HGH False Claims


HGH sales hype

In the past 20+ years I have seen the number of different HGH supplements grow from only eight, and our original HGH formula was one of those eight, to numerous brands being sold online.

I regret to say that as the human growth hormone industry has become more and more competitive so too has the number of false claims and sales hype being used to try to sell such products increased.

The Question of Which is Best

Most everyone says they offer the best HGH product available, and they give a reason why it is best. However, what is important is whether they can offer any clinical evidence to support their claims.

Growth hormone in the body is measured by a lab blood test called the IGF-1 test. The only way to actually prove which product is most effective is to do proper independent randomized double-blind placebo-controlled IGF-1 level testing on test subjects taking the product. However, most products on the market have not had their products tested this way.

Since most products haven't had any real clinical testing for effectiveness sellers must come up with other reasons why their product is best and why you should choose it. Below are some of the most common false claims and hype that competitors may use to try to convince customers to purchase their product.

*Please click on each link for more information about that specific claim.

Lisa Wells, RN - working with human growth hormone therapies since 1999.

List of Common Sales Hype and False Claims

Fake Consumer Sites - web sites that masquerade as independent HGH consumer web sites and claim to have reviewed and rated the various products on the market and they purport to tell you which is best.

Some selling HGH gels claim their product works but the sprays do not.

Some use hype such as the claim that their product contains the most nanograms of human growth hormone. Example: 30,000 ng.

Some claim their product contains HGH that is not homeopathic.

Some claim that the HGH patch or topical cream they offer is better than sprays.

The false claim that only the injections are effective is made by some sites which try to sell the injections illegally online and sadly also by some clinics and doctors who prescribe and sell the injections right inside their clinics/offices.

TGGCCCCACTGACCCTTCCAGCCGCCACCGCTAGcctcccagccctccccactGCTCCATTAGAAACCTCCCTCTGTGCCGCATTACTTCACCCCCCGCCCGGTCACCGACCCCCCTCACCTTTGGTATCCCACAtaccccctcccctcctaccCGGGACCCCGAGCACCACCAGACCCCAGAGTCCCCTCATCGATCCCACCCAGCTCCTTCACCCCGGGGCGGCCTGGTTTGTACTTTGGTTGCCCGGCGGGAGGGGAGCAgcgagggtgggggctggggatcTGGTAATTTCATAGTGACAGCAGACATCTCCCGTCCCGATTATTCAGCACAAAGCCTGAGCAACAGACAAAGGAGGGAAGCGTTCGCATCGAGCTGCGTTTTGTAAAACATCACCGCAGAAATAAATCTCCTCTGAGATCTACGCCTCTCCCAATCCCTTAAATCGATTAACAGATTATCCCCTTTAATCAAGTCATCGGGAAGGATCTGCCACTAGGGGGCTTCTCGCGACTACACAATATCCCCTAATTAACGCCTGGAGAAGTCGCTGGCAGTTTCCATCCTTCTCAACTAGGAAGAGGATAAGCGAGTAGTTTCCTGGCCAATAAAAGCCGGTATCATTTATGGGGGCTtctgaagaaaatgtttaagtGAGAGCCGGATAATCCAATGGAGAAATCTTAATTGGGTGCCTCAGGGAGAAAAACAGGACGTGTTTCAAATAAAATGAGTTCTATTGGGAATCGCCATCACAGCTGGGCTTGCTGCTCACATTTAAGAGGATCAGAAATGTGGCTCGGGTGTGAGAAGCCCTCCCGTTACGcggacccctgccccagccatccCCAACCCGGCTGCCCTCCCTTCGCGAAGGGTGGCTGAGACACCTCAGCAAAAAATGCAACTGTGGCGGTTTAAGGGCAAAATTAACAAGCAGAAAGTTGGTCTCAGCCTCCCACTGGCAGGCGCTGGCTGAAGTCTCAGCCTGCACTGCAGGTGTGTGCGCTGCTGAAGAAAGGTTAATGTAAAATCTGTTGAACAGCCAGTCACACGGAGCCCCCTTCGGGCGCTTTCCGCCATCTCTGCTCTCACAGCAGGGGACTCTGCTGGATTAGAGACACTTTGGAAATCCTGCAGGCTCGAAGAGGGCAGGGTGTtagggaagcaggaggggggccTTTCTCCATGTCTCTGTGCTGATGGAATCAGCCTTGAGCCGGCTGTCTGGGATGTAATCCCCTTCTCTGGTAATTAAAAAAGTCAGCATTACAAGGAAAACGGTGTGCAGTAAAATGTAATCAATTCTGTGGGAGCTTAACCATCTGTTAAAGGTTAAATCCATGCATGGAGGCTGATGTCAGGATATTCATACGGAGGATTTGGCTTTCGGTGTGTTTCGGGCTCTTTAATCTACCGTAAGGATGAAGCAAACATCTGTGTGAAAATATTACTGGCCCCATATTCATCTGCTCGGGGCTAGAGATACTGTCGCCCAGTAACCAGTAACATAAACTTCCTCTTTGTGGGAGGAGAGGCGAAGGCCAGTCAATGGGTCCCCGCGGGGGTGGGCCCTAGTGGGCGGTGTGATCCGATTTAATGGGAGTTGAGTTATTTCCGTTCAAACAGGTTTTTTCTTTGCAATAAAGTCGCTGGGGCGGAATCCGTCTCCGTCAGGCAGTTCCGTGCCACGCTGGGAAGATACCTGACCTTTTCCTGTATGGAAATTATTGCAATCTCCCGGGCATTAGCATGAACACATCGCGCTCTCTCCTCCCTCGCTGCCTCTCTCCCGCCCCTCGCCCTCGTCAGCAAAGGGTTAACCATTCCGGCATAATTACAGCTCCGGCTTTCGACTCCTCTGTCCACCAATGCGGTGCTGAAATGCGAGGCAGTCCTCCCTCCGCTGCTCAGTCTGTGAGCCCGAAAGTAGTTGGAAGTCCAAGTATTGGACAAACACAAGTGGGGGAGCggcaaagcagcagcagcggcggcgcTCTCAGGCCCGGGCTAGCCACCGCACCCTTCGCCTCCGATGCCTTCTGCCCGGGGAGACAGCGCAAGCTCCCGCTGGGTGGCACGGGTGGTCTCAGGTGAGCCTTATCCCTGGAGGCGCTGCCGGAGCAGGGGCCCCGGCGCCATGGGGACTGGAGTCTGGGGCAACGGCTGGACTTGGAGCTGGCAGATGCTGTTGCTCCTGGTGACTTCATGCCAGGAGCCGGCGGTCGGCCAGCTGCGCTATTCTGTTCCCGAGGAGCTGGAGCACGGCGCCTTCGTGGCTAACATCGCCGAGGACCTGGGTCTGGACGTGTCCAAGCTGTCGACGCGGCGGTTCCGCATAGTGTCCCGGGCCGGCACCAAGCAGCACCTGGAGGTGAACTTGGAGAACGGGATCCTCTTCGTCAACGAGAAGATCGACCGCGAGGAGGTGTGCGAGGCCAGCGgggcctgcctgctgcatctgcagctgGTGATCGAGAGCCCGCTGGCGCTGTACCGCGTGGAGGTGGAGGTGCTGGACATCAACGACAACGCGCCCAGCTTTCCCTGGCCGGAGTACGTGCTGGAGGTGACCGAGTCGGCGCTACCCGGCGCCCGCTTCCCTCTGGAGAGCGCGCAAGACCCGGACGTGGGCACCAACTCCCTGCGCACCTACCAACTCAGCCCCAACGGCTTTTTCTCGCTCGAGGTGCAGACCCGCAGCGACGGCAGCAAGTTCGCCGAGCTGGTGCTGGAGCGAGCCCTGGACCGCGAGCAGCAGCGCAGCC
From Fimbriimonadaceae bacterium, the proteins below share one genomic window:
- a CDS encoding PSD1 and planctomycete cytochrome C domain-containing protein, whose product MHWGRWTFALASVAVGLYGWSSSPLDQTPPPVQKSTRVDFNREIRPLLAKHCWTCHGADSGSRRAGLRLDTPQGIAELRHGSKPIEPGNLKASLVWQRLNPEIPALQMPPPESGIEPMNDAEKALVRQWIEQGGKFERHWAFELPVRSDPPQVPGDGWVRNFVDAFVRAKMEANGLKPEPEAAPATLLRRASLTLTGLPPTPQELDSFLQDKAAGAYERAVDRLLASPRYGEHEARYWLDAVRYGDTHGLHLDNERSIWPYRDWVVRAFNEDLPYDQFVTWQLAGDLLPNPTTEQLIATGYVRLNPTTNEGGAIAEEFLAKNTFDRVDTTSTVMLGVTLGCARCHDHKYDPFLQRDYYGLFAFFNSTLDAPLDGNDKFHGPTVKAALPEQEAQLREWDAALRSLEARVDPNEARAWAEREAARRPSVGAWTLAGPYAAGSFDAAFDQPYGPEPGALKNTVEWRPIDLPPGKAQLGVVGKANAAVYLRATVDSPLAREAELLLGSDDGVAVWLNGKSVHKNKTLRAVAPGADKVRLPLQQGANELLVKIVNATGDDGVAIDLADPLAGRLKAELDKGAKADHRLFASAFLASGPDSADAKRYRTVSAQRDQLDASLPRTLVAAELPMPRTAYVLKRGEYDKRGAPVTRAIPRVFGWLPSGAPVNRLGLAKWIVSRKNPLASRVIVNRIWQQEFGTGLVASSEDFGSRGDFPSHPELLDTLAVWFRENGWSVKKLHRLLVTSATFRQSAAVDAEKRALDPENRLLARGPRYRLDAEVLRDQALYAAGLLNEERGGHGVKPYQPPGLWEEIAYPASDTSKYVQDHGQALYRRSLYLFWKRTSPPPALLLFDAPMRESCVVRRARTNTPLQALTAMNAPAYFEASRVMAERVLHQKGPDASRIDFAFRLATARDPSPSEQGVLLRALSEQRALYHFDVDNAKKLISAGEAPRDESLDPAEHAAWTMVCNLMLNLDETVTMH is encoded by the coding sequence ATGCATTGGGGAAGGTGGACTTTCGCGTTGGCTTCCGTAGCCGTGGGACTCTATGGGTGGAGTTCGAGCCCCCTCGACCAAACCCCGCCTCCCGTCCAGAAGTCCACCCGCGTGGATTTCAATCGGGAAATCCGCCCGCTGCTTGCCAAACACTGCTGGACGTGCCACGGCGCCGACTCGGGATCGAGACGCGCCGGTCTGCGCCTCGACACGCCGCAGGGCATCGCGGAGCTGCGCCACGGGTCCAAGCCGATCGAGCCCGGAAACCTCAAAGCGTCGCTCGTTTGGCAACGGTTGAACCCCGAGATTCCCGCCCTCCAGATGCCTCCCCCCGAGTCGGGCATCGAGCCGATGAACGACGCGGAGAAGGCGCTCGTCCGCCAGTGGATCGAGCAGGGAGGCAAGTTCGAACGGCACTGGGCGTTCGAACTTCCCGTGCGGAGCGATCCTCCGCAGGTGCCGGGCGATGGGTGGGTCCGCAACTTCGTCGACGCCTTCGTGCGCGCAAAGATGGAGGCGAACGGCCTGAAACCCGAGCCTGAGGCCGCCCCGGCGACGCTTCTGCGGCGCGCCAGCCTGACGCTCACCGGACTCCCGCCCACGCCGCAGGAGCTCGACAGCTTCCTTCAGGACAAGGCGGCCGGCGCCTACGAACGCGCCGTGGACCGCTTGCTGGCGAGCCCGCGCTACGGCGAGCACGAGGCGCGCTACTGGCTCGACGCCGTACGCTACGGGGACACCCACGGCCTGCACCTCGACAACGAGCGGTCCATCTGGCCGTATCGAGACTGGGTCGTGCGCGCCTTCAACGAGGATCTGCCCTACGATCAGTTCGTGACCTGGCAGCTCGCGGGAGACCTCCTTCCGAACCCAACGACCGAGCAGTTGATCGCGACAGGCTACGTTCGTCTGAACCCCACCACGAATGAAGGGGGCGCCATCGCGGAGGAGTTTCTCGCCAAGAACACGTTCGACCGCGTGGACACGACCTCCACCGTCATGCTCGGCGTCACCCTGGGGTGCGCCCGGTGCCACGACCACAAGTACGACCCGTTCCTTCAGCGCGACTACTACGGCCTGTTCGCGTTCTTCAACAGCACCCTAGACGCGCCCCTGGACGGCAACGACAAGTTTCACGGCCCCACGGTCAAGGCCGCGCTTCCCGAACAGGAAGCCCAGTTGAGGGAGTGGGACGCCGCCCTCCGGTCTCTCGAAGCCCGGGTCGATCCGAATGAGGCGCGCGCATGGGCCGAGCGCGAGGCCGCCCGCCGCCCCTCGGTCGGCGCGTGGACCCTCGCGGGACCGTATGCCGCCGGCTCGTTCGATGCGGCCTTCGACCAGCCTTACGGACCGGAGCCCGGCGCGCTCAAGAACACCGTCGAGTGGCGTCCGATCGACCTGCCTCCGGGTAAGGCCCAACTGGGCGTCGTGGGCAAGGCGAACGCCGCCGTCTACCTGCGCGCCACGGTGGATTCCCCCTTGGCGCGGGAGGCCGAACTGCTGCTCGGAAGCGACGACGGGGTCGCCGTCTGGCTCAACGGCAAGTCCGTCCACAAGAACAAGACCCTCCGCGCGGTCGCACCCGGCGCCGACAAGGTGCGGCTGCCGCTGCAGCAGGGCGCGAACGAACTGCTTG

The false claim that sprays are not effective is made by those selling the pill products and by some clinics who sell the injections. They also like to make the false claim that homeopathy is not effective.

Some who sell the pill or powder products that contain no form of human growth hormone claim that products that do contain HGH may cause mad cow disease.

Some claim that only their product is FDA approved.

Some claim to offer a no risk 90 day 100% money back guarantee.

Some make false claims about clinical studies done on their products.

Some claim that their product is better because it contains a special polymer matrix or other type of delivery system that nobody else has.

Some sellers of the pill or powder products claim that you should not take any spray that contains alcohol.

Some who sell sprays claim that only their product contains all 191 amino acids. *Information about these last 4 false claims is found at the same link as the alcohol claim above.

Some who sell sprays claim that the color or type of bottle they use makes their product better.

Some claim that any product that contains human growth hormone will make the pituitary gland lazy.

Some claim that theirs is the only product that blocks somatostatin.

The above claims may seem very convincing when you read them at the company or distributor's professional looking web site but none of these claims are true so please do not choose a product based on any of the claims above.

*Only randomized double-blind placebo-controlled IGF-1 clinical studies can measure the real effectiveness of any HGH therapy by measuring the increase of the growth factor IGF-1 in the blood of test subjects and so look for products that have independently done clinical studies.

IGF-1 Clinical Studies Measure Real Effectiveness.

Lisa Wells, RN